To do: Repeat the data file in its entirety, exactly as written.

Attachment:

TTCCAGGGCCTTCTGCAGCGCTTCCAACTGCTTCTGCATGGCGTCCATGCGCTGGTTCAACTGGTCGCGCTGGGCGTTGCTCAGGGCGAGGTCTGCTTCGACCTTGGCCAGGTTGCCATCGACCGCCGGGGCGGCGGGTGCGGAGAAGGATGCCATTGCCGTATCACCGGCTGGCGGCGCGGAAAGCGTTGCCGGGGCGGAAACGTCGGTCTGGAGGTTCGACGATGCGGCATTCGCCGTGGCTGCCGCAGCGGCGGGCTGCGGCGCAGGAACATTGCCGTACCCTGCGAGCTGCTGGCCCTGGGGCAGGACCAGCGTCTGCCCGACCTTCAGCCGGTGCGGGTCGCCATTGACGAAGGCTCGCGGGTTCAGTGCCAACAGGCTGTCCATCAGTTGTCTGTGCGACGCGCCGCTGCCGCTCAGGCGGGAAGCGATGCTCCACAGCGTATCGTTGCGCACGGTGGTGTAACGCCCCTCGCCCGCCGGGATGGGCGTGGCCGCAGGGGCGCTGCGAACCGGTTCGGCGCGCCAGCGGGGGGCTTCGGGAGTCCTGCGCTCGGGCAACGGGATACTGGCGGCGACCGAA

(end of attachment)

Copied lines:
TTCCAGGGCCTTCTGCAGCGCTTCCAACTGCTTCTGCATGGCGTCCATGCGCTGGTTCAACTGGTCGCGCTGGGCGTTGCTCAGGGCGAGGTCTGCTTCGACCTTGGCCAGGTTGCCATCGACCGCCGGGGCGGCGGGTGCGGAGAAGGATGCCATTGCCGTATCACCGGCTGGCGGCGCGGAAAGCGTTGCCGGGGCGGAAACGTCGGTCTGGAGGTTCGACGATGCGGCATTCGCCGTGGCTGCCGCAGCGGCGGGCTGCGGCGCAGGAACATTGCCGTACCCTGCGAGCTGCTGGCCCTGGGGCAGGACCAGCGTCTGCCCGACCTTCAGCCGGTGCGGGTCGCCATTGACGAAGGCTCGCGGGTTCAGTGCCAACAGGCTGTCCATCAGTTGTCTGTGCGACGCGCCGCTGCCGCTCAGGCGGGAAGCGATGCTCCACAGCGTATCGTTGCGCACGGTGGTGTAACGCCCCTCGCCCGCCGGGATGGGCGTGGCCGCAGGGGCGCTGCGAACCGGTTCGGCGCGCCAGCGGGGGGCTTCGGGAGTCCTGCGCTCGGGCAACGGGATACTGGCGGCGACCGAA